My Day by Eleanor Roosevelt

Text Size: Small Text Normal Text Large Text Larger Text

HYDE PARK, Wednesday—I have just been reading in manuscript form a book that will come out in September. I know I must not write a review of a book before it is actually released, but I'm sure it is permissible for me to say I have found a book deeply interesting! This is the story by Fulton and Will Ousler about Boys Town, which was founded by Father Flanagan.

It is interesting not only as a story of an idea and the project's influence of a fine personality on many boys of various characters and backgrounds, but it is interesting as the life of a man who had a vision and lived up to it. I am sure that when it comes out it will be one of the very popular books of the year.

* * *

I was also very much interested in the article written by Lillian Smith about her own book, which she says is her own story and which will come out in October. You probably read the article when it was published, so you will know that it was written to make all of us here in the United States look at ourselves and our philosophy of living.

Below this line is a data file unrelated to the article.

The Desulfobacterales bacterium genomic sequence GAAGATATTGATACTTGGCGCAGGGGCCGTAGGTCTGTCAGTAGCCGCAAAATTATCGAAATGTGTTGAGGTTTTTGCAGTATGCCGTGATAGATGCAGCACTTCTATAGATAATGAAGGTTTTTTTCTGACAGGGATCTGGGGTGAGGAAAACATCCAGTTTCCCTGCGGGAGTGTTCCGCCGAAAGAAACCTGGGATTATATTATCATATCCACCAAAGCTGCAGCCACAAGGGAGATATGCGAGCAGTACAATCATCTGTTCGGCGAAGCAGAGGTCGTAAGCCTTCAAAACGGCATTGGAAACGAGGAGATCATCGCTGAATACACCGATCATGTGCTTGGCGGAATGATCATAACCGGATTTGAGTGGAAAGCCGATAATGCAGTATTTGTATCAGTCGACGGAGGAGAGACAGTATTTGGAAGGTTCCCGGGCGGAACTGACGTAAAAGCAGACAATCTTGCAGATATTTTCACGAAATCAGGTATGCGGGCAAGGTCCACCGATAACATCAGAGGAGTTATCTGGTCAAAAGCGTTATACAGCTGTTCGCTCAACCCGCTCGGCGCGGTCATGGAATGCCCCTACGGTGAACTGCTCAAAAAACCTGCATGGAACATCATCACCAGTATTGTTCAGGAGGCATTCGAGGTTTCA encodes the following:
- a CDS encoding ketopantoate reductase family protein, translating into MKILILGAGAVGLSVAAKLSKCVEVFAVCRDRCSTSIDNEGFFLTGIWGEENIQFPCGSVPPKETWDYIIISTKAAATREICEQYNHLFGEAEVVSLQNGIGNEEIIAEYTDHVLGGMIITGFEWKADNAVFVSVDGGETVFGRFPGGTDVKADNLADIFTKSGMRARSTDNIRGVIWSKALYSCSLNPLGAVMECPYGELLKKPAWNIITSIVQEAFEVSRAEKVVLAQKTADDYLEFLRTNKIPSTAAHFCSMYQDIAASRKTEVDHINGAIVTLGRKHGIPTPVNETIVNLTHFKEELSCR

I have long had a great admiration for Miss Smith. She seems to feel that she has a primary obligation to make the South think. I also feel she has the great gift of making all people think—in both the North and the South. There never was a time when thinking was more important.

* * *

At lunch yesterday a young lawyer who is just establishing himself in Carthage, N.Y., brought his young wife, just arrived from her home near Strasbourg, Germany, to pay us a visit on their way back to his own hometown. She was shy but I think she has the character to study this country and settle down happily in her new life.

She told me that on the steamer coming over she had met two girls returning from Paris who told her they preferred Paris to living in their homes in the United States—one in California and one in Texas. She remarked, however, she thought this was because they lived in a big city whereas she lived in a village and was sure she could adapt herself to a small town. She will certainly find other people who have come here from other parts of Europe, if not from places near her own home, who are struggling to discover the secret of American life and the American people.

I am always astounded by how quickly newcomers from abroad adapt themselves and how in a short time they are talking about how "we" do it, meaning of course, the people of the United States. We are still a melting pot and the melting process goes on day by day to the advantage, I believe, of the native stock. We need to be reminded of why some of our ancestors came to this country and why today this country is the one country in the world where people can still dream of and realize prosperity and freedom.

E. R.

TMs, AERP, FDRL